The vines grew thick and tall, obscuring all else. The mayor’s son could see nothing through them and knew they grew a long distance from the tower. And throughout  were held the dried corpses of those who had failed before him. Some had travelled a fair way inward, hacking with long knives, before the barbs had finally claimed them. As the mayor’s son sliced away the vines with his blade, he came upon bodies ever deeper in, of those who had chopped their way through and others who had been consumed before the newer plant growth had sprung up and hidden them. The corpses were sucked dry, yellow skin tight over bones, brittle hair sprouting from toothy skulls. Confronting them horrified the mayor’s son, but still he hacked onward, and when the barbs scratched him they did no greater harm.

At last he reached the tower and found its entrance. Its walls were stone, its interior metal and plastic and dusty surfaces. He had never seen its like. He climbed the stairs, round and round and ever higher, still slicing at creepers that had wound their way in. A glimpse from a window showed him the sea of vines entwined with crumbling ruins nearly as far as he could see. And when he reached the top of the tower he found an open wreck of tumbled stonework and smashed glass. The wind howled across it and he was dizzy with the view of the surrounding lands. The tower had barely survived the impacts of a century before.

Disheartened, the mayor’s son made his way back down the stairs. He felt more distraught with each passing floor, realising his quest had been in vain. The legend was merely a story.

When he reached the bottom, he spotted another door. He opened it with no great expectation and beheld another set of stairs, leading downwards. His hopes rose once more and he descended. Light panels illuminated as he passed, showing his way, and at last he reached the final stair and found himself in the mythical chamber of the sleeping wise council. Unbeknownst to the mayor’s son, more than one hundred years had passed since their slumber began. The scientists should have awakened, but tough vine roots had cracked the foundations and wound their way about everything in the chamber, holding vital mechanisms shut.

The council lay entombed in glass coffins, each with a name on it, and each bound by thick, poisonous roots. The mayor’s son recognised the legendary name of Rose Briar, the wise lady the world needed. With nothing to fear from the roots, he slashed them away from her coffin. She lay in peaceful repose as he gazed upon her face. Now free of its restricting bonds, her coffin began to flash bright lights which became a steady blink. The mayor’s son leapt back as the coffin lid slowly lifted with a hiss of air and steam. Realising his purpose, he set about destroying the roots that encased the remaining coffins. As their lids began to lift, he returned to the first one. But Rose Briar remained still. Her eyes stayed shut and she took no air into her lungs. He knelt beside her and took her hand, but still she was motionless.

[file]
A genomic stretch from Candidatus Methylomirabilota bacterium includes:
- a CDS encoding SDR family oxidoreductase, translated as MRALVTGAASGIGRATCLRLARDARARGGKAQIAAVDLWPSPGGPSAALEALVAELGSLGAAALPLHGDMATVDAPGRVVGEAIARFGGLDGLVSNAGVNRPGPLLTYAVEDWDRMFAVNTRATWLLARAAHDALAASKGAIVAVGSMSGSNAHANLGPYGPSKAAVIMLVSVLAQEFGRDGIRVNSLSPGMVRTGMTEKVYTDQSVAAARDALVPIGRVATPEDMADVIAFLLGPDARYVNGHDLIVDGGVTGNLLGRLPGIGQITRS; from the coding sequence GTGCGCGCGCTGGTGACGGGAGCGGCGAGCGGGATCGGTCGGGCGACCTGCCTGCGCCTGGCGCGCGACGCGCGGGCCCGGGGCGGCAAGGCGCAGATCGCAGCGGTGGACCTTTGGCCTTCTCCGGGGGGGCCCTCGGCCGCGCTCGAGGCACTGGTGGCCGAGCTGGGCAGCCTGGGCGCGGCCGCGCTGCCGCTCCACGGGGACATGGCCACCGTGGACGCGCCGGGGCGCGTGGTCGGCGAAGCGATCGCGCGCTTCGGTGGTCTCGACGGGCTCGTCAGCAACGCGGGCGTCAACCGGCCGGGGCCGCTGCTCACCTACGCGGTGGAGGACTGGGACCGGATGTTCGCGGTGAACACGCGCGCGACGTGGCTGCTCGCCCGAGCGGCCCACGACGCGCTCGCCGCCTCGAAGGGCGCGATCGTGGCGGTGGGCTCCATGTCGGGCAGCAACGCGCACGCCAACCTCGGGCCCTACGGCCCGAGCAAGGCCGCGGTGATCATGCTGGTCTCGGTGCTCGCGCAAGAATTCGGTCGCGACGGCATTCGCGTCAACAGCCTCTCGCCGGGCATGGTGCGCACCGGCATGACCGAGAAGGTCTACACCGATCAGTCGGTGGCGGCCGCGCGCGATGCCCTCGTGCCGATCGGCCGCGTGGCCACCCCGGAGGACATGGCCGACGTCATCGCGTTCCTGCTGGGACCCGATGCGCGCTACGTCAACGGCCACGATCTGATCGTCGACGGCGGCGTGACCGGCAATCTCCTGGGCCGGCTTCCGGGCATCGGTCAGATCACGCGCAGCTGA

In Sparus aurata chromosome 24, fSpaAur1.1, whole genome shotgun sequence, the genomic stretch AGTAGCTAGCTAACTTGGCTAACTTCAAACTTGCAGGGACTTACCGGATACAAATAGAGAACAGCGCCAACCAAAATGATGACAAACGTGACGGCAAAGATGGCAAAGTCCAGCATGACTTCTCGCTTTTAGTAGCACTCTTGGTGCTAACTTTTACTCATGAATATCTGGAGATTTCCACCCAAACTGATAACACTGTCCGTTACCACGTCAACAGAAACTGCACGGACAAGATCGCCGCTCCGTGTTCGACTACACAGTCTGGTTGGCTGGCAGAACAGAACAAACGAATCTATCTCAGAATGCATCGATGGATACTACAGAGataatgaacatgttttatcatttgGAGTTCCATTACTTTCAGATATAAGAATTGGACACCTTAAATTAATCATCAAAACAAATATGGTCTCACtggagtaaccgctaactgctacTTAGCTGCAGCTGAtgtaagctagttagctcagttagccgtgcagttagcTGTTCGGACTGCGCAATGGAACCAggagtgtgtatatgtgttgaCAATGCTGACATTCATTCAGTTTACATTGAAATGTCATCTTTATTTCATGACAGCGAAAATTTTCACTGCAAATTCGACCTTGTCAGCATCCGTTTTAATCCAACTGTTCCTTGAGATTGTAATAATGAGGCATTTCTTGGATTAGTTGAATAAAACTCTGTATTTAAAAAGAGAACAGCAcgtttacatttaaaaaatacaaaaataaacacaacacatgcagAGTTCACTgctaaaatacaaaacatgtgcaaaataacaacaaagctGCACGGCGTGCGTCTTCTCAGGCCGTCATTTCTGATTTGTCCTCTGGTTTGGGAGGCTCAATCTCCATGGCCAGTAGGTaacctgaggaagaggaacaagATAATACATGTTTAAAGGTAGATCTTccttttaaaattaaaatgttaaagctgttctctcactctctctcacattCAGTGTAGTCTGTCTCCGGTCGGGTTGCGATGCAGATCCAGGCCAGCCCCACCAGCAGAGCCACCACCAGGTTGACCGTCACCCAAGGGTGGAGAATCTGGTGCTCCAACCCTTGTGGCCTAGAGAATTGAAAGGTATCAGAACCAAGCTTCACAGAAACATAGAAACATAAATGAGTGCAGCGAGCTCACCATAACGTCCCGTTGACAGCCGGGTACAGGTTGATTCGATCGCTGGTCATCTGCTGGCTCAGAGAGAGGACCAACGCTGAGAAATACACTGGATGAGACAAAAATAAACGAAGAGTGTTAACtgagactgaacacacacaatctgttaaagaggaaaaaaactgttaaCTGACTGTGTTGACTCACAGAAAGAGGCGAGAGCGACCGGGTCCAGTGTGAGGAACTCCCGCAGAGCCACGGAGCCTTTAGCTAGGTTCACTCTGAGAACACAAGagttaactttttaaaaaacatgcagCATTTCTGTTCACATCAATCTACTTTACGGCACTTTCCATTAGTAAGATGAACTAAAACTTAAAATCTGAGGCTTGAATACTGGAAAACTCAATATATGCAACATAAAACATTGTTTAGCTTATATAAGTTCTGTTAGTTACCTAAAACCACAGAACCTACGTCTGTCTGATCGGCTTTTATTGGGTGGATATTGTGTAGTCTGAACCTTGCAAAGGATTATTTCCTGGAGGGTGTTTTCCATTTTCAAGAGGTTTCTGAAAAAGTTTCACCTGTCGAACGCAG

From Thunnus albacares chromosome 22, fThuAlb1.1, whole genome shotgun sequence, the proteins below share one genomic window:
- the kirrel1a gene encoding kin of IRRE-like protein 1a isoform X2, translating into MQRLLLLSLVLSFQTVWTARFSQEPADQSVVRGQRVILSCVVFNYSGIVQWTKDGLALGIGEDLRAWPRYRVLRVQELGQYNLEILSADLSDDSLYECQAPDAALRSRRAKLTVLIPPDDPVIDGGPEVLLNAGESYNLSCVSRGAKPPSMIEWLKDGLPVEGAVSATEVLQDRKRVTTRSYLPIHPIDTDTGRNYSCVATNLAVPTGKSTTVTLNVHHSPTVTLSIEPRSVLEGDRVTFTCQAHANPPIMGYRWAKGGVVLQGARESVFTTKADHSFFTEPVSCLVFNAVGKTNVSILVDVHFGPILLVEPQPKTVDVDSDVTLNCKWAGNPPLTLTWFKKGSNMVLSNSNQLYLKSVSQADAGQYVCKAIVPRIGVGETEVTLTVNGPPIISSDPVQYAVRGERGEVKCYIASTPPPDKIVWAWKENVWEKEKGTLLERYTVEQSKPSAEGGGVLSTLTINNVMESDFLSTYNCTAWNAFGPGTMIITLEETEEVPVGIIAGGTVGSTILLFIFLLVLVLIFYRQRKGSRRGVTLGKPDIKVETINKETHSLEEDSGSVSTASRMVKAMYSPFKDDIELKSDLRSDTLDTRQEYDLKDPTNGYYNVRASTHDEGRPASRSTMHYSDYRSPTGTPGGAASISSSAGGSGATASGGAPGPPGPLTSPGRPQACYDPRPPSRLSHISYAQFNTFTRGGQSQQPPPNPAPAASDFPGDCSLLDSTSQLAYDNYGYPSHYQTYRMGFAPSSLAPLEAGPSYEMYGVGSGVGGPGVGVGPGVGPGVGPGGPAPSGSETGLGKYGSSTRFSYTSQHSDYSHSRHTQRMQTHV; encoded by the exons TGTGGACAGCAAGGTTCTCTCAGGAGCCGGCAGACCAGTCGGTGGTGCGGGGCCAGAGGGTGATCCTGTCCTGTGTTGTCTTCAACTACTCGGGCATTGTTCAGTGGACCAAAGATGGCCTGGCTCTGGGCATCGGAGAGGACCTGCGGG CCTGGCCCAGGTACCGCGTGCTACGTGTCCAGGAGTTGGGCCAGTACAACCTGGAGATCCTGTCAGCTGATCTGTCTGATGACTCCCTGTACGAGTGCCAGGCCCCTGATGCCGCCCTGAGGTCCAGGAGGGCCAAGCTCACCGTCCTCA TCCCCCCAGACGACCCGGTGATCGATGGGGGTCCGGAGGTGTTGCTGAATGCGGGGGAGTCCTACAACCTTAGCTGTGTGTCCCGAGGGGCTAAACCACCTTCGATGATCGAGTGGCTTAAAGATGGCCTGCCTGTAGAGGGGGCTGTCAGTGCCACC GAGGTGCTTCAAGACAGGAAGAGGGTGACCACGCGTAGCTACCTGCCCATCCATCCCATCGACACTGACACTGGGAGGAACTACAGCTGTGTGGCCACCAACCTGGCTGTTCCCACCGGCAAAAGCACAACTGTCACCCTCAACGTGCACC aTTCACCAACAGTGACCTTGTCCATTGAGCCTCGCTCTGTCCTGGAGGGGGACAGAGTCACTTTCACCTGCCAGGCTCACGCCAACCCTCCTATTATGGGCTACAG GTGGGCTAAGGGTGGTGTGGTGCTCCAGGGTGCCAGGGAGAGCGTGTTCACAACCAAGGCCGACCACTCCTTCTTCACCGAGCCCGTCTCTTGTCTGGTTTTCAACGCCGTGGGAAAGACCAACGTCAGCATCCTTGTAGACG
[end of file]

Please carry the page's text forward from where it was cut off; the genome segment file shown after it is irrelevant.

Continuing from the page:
Frightened that she was taking too long to awaken, the mayor’s son took a breath deep into his chest, placed his mouth over Dr Briar’s, and blew his air into her throat. Her chest expanded. He breathed into her again, and suddenly her lungs began to work of their own accord. She opened her eyes and looked into his.

One by one, the other scientists sat up, blinked, and looked about.

“You’re all awake and breathing…” The mayor’s son uttered the first words they had heard in more than a century.

“And Dr Briar was not?” one of them asked, his voice wooly with sleep.

“No… I had to help her breathe.” He offered her a hand and she slowly sat up.

“You saved her,” said the scientist. “A wicked professor’s poison halted her breath. The poison will be all but gone by now, but were it not for you, her lungs would not have started again. She may never have woken.”

Rose Briar looked upon the mayor’s son and thanked him for his gift of breath and life.

So Dr Briar and her scientists awoke, heard tales of the earth’s damage, and began to carry out their plans. They were wise and noble indeed, for they had stored the codes of plants and animals. The soil bore fruit again and long-gone creatures returned to life.

Together, the mayor’s son and Rose Briar vanquished the vines. He hacked a wide swath through the poison plants and Rose Briar took samples of his blood and discovered the secret of his immunity. Through this, she passed his gift on to others so none could be harmed.

The mayor’s son became Dr Briar’s pupil and strove to learn all she had to teach him. And as the earth grew strong, the health of the people was restored, and they all lived happily ever after.


Truancy 10, December 2021

BIO: Eleanor R. Wood’s stories have appeared in Flash Fiction OnlineDeep MagicDaily Science Fiction, Galaxy’s Edge, Diabolical Plots, and various anthologies, among other places. She writes and eats liquorice from the south coast of England, where she lives with her husband, two marvellous dogs, and enough tropical fish tanks to charge an entry fee.

She blogs at http://creativepanoply.wordpress.com

This rose by Pierre-Joseph Redouté (published 1817) was sourced from here.